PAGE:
Clean Audio for TV broadcast: An Object-Based Approach for Hearing-Impaired Viewers - April 2015
Audibility of a CD-Standard A/DA/A Loop Inserted into High-Resolution Audio Playback - September 2007
Sound Board: Food for Thought, Aesthetics in Orchestra Recording - April 2015
The Number of Audio Channels
Although today 2-channel stereophonic sound still predominates home listening, 5.1-channel stereo is the emerging and rapidly growing format due to its adoption by video and advanced television for the next generation. Now that restriction to the number of audio channels may be alleviated because of higher capacity media, the optimum number of audio channels should be re-examined. The 5.1-channel system was made for sound accompanying a picture but was not intended to produce sound images from all directions around the listener, and the choices made for it were limited to the available space on the media.: Two prominent fields were studied briefly to extend the understanding of multichannel sound: room acoustics and psychoacoustics. While it is axiomatic that the job of reproduction is to transport the listening from one space to another, many factors known in concert hall design that have emerged over the last 15 years as sonically important have not been generally reflected in the design of reproduction systems. Furthermore, the psychoacoustic literature tells us about spatial capabilities of hearing, but the results have only been reflected in the most direct ways in the design of sound systems, such as the horizontal place orientation of the 2- and 5.1-channel systems.: While more channels will always be better than fewer ones (Gerzon suggested one million), there is a law of diminishing returns, and inevitably the number of channels will be traded off against the other two defining issues for any digital media: sample rate and coding. The purpose of this work is to provide a foundation for discussion on the number of audio channels.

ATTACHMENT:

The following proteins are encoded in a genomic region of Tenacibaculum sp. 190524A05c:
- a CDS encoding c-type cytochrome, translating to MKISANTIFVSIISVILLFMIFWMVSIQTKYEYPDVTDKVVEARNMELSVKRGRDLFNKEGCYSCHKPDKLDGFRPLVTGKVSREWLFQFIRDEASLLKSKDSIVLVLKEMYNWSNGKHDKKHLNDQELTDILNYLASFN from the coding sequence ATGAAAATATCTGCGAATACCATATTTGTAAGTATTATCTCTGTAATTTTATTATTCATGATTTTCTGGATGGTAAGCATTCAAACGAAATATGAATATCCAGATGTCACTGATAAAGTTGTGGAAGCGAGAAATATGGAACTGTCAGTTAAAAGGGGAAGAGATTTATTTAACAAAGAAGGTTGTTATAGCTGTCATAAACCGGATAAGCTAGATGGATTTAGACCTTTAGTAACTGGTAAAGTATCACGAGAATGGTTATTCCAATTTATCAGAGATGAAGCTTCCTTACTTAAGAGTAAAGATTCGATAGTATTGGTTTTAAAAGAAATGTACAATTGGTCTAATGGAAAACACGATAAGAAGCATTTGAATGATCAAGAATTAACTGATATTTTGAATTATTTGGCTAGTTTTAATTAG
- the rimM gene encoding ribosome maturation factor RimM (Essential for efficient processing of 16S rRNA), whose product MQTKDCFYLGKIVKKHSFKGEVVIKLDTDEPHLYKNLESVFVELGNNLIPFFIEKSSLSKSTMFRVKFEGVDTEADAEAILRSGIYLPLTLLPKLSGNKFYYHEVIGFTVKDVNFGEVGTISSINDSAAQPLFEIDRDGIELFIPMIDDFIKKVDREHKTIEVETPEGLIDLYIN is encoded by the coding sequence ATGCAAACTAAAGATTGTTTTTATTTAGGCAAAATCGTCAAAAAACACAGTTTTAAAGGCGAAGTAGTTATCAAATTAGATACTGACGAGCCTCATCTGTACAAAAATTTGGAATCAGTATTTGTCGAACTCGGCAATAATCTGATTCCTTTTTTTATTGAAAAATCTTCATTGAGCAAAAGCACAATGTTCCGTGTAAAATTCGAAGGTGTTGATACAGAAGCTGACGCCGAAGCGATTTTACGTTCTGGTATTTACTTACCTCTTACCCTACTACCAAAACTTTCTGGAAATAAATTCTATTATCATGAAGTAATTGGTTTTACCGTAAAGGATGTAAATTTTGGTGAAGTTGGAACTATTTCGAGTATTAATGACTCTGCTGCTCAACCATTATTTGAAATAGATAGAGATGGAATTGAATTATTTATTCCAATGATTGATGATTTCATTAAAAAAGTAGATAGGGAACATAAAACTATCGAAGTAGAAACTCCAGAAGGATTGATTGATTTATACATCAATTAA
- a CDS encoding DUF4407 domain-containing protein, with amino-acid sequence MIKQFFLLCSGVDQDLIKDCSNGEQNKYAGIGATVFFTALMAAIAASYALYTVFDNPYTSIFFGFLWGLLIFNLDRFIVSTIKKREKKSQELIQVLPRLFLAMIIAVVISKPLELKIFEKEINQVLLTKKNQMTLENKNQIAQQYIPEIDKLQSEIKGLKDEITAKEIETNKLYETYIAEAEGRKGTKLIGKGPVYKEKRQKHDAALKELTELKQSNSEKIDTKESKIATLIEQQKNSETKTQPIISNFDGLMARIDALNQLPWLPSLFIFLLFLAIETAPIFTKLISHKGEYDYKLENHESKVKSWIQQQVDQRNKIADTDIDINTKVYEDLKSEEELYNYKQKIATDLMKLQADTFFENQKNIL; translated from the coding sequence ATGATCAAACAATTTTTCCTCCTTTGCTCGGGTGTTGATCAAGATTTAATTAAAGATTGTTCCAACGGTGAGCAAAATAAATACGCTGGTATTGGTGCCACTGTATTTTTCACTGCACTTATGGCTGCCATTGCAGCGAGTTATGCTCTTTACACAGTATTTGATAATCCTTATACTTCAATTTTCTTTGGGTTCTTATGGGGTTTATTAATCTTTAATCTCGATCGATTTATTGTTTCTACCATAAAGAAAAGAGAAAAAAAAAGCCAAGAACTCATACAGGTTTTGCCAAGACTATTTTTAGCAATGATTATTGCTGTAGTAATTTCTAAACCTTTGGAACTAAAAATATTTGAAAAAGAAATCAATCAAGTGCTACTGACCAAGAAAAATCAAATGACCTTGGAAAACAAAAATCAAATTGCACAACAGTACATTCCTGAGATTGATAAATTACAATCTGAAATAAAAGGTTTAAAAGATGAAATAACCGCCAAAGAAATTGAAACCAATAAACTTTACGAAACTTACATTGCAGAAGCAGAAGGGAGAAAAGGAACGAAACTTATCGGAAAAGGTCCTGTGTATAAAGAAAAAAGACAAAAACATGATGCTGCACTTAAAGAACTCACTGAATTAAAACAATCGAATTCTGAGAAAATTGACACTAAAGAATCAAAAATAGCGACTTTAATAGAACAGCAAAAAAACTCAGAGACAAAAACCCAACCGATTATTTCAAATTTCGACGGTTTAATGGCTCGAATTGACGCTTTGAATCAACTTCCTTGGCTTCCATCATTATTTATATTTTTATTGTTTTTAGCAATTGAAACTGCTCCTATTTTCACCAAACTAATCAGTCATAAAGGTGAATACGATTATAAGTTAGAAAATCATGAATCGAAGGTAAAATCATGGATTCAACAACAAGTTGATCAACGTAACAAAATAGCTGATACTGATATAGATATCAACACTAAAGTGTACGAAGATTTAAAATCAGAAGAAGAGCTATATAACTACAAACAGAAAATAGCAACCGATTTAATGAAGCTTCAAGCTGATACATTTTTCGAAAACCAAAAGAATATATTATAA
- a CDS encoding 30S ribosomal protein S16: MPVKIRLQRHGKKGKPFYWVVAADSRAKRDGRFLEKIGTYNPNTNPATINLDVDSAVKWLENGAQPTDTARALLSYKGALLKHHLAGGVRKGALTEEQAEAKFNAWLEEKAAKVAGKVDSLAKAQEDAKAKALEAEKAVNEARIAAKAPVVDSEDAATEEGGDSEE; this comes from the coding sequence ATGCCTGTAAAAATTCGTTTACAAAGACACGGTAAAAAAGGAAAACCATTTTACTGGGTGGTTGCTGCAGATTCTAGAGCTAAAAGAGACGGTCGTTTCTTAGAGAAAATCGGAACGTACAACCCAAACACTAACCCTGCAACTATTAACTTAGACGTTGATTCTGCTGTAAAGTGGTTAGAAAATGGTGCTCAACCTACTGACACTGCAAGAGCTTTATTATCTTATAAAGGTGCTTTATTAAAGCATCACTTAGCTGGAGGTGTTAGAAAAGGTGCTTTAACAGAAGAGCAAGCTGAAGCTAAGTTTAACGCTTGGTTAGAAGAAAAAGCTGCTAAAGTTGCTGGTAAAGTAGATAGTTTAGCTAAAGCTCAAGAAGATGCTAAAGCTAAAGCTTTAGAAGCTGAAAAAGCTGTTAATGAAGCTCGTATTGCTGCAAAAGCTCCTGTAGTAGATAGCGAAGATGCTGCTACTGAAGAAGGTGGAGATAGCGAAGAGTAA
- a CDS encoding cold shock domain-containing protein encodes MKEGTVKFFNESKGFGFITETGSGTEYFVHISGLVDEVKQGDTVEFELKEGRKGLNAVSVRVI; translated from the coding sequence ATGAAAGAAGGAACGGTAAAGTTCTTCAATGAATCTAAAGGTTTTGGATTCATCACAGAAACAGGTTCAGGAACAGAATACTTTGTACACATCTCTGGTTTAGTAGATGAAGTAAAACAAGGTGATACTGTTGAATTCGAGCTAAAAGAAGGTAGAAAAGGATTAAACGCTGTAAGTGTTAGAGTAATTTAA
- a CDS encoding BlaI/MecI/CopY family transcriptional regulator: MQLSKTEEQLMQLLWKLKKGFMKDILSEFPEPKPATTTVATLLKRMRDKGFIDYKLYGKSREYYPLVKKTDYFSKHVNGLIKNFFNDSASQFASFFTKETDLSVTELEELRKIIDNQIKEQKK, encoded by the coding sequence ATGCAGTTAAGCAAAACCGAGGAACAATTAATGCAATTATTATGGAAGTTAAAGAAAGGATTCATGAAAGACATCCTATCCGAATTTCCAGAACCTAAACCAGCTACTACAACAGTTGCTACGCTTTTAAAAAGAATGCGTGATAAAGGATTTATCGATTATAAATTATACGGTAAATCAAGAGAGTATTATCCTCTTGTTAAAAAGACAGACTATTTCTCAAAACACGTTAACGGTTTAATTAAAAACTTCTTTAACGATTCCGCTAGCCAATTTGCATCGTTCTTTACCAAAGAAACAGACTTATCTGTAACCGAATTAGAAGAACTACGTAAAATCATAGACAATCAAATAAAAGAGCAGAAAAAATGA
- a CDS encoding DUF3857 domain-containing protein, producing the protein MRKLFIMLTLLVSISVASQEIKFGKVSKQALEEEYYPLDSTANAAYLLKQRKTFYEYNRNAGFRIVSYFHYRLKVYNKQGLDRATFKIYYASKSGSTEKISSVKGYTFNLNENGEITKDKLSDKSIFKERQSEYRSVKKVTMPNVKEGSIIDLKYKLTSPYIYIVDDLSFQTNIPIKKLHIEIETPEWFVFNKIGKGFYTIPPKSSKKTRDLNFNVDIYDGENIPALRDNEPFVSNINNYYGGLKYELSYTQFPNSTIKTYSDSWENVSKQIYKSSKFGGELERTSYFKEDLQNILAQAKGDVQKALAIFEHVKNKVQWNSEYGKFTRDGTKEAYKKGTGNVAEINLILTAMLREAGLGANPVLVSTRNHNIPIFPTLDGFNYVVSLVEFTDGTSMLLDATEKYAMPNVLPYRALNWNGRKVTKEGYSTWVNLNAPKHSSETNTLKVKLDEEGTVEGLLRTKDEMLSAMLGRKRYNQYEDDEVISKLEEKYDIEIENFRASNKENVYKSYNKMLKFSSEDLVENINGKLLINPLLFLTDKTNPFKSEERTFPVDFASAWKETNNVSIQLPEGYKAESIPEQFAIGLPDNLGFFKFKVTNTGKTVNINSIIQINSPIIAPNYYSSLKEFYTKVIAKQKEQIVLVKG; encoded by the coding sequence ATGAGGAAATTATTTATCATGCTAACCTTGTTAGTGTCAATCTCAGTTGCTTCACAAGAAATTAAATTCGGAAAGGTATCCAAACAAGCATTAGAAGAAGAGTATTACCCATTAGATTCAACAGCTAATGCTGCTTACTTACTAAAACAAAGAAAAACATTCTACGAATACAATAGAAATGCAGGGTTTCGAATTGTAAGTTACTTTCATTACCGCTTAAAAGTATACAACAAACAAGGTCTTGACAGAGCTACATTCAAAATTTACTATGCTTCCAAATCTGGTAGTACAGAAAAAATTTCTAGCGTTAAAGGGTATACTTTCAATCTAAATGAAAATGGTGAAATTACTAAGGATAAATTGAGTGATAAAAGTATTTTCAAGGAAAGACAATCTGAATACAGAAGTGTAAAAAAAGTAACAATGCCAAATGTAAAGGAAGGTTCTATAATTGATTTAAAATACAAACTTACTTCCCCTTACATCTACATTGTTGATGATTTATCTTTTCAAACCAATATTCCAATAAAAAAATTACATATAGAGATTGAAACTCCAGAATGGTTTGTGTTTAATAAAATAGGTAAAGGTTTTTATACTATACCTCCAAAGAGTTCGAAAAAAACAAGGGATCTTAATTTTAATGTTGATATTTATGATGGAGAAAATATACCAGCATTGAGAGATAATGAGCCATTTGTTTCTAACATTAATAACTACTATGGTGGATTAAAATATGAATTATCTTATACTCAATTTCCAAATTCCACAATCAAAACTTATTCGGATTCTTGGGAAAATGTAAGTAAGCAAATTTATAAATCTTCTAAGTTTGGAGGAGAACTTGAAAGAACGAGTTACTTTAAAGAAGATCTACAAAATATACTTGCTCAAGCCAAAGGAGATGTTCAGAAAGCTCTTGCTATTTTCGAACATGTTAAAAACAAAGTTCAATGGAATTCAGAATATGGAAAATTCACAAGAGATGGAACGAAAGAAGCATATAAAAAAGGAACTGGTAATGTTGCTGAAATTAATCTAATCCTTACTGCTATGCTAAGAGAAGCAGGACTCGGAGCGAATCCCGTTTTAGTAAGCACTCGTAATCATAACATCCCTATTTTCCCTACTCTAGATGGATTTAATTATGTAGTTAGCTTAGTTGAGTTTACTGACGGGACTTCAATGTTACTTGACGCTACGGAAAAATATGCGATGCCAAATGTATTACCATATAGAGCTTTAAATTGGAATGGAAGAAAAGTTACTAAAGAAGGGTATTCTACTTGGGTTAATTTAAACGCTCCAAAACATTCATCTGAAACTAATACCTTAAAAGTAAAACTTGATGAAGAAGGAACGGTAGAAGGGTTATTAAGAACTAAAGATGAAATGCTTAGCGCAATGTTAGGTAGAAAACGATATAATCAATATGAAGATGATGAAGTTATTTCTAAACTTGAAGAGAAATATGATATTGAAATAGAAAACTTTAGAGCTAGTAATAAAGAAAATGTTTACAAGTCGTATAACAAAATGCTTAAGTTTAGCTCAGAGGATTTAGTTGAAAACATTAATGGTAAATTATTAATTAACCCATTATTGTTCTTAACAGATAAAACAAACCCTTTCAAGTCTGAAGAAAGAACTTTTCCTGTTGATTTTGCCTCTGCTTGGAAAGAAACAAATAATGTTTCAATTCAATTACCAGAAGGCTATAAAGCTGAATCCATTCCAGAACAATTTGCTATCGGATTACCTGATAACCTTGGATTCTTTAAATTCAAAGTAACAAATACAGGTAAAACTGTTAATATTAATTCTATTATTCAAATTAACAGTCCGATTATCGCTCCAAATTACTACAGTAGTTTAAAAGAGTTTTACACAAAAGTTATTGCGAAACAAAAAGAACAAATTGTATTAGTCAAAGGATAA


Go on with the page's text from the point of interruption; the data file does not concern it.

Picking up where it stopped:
Click to purchase paper or login as an AES member. If your company or school subscribes to the E-Library then switch to the institutional version. If you are not an AES member and would like to subscribe to the E-Library then Join the AES!
This paper costs $20 for non-members, $5 for AES members and is free for E-Library subscribers.